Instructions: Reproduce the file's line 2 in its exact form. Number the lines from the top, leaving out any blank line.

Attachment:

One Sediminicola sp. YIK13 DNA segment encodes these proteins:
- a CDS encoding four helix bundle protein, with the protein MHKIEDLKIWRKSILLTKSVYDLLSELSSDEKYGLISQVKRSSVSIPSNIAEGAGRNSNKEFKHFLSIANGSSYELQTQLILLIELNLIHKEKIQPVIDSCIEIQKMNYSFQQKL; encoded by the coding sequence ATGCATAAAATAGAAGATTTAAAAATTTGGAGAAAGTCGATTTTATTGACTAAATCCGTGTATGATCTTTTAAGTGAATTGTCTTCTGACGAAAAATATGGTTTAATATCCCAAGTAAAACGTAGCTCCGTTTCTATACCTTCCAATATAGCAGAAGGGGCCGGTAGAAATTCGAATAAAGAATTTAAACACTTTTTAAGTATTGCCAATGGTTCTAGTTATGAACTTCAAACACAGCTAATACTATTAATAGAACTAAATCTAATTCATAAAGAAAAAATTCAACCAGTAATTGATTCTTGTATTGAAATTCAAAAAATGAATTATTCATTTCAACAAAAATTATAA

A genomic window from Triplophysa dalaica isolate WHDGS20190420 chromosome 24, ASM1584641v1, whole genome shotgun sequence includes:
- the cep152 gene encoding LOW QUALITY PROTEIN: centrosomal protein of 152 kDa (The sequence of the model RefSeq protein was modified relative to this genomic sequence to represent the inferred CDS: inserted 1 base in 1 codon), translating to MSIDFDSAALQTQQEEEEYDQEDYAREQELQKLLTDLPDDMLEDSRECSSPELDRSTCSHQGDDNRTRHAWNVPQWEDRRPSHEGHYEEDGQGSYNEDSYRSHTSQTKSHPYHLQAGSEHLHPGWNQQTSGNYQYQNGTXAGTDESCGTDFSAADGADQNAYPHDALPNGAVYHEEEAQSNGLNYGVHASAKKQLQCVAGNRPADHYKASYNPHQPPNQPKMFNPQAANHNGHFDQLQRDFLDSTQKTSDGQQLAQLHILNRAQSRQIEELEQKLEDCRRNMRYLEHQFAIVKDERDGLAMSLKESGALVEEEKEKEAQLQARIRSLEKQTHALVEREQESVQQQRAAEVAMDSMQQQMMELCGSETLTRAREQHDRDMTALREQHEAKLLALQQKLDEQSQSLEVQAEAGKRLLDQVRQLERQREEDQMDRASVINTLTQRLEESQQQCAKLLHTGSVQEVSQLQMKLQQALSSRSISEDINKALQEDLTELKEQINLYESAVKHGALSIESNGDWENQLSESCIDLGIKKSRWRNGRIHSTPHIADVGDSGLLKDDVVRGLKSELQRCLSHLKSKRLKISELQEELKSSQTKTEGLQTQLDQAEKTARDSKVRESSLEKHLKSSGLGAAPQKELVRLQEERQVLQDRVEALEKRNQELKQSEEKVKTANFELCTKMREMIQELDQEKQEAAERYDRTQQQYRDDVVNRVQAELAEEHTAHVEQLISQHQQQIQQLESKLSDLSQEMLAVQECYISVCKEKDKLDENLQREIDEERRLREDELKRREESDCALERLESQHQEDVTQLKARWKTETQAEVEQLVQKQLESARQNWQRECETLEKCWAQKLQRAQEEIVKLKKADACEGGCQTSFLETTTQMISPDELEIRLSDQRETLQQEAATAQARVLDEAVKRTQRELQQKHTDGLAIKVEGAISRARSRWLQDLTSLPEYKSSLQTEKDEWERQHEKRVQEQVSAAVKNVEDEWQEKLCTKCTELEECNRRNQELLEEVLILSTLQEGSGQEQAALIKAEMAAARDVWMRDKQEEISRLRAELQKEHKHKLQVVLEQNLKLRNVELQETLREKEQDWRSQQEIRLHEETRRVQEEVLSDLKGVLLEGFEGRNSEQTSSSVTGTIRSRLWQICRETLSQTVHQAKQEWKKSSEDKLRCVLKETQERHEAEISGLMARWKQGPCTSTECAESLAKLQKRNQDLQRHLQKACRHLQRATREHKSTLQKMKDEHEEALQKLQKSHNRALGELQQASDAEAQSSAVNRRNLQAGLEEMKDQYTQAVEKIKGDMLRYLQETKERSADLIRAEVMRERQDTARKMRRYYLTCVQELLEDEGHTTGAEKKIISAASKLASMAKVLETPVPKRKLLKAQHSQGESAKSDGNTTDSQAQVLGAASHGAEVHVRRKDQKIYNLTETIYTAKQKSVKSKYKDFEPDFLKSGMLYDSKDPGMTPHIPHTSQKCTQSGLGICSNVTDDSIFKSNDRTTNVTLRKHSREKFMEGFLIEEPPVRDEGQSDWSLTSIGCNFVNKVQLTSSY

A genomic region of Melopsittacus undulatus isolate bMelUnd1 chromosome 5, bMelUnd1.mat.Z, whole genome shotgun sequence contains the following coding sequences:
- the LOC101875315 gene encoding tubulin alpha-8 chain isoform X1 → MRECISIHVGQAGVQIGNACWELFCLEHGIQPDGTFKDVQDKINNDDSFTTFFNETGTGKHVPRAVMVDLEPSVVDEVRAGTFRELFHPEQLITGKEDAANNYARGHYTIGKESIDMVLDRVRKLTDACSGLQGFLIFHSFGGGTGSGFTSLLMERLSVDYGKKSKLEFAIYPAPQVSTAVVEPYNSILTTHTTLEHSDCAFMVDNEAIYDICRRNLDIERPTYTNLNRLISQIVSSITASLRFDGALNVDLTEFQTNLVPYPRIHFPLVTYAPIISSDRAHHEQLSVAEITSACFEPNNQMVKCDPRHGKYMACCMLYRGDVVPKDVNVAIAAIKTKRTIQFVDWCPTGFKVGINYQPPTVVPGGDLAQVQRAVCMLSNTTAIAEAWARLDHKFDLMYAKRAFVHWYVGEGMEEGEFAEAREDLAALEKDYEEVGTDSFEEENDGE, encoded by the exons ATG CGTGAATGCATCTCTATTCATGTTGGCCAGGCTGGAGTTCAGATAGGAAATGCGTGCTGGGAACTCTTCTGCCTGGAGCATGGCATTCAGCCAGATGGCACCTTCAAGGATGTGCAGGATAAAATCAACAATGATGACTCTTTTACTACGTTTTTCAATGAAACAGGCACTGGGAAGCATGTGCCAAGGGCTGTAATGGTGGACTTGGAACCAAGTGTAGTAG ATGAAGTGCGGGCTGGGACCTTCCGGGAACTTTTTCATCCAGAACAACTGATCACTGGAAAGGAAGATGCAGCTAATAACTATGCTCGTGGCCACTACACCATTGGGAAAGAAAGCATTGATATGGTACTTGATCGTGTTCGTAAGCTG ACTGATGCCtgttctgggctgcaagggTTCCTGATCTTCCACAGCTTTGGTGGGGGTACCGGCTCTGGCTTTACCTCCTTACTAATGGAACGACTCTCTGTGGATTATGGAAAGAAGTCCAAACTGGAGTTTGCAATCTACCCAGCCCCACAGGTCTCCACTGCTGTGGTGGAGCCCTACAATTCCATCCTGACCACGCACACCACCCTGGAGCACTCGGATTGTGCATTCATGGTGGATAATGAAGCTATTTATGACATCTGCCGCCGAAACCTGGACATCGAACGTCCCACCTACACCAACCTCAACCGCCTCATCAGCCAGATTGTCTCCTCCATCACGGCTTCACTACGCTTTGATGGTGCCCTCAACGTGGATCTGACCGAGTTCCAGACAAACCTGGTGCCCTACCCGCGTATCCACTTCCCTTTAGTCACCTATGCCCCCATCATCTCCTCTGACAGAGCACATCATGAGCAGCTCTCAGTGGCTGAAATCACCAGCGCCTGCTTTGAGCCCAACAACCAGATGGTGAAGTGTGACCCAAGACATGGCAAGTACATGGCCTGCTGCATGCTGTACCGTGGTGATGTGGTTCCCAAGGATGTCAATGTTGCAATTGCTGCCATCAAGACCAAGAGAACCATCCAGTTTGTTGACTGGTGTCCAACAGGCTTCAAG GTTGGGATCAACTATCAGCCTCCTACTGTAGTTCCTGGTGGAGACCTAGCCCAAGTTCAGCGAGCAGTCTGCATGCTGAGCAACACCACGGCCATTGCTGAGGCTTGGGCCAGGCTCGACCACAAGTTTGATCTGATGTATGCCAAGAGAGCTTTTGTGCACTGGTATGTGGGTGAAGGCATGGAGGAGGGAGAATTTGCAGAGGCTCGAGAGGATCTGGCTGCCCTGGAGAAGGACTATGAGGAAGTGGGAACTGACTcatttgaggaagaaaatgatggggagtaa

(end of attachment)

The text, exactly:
- a CDS encoding four helix bundle protein, with the protein MHKIEDLKIWRKSILLTKSVYDLLSELSSDEKYGLISQVKRSSVSIPSNIAEGAGRNSNKEFKHFLSIANGSSYELQTQLILLIELNLIHKEKIQPVIDSCIEIQKMNYSFQQKL; encoded by the coding sequence ATGCATAAAATAGAAGATTTAAAAATTTGGAGAAAGTCGATTTTATTGACTAAATCCGTGTATGATCTTTTAAGTGAATTGTCTTCTGACGAAAAATATGGTTTAATATCCCAAGTAAAACGTAGCTCCGTTTCTATACCTTCCAATATAGCAGAAGGGGCCGGTAGAAATTCGAATAAAGAATTTAAACACTTTTTAAGTATTGCCAATGGTTCTAGTTATGAACTTCAAACACAGCTAATACTATTAATAGAACTAAATCTAATTCATAAAGAAAAAATTCAACCAGTAATTGATTCTTGTATTGAAATTCAAAAAATGAATTATTCATTTCAACAAAAATTATAA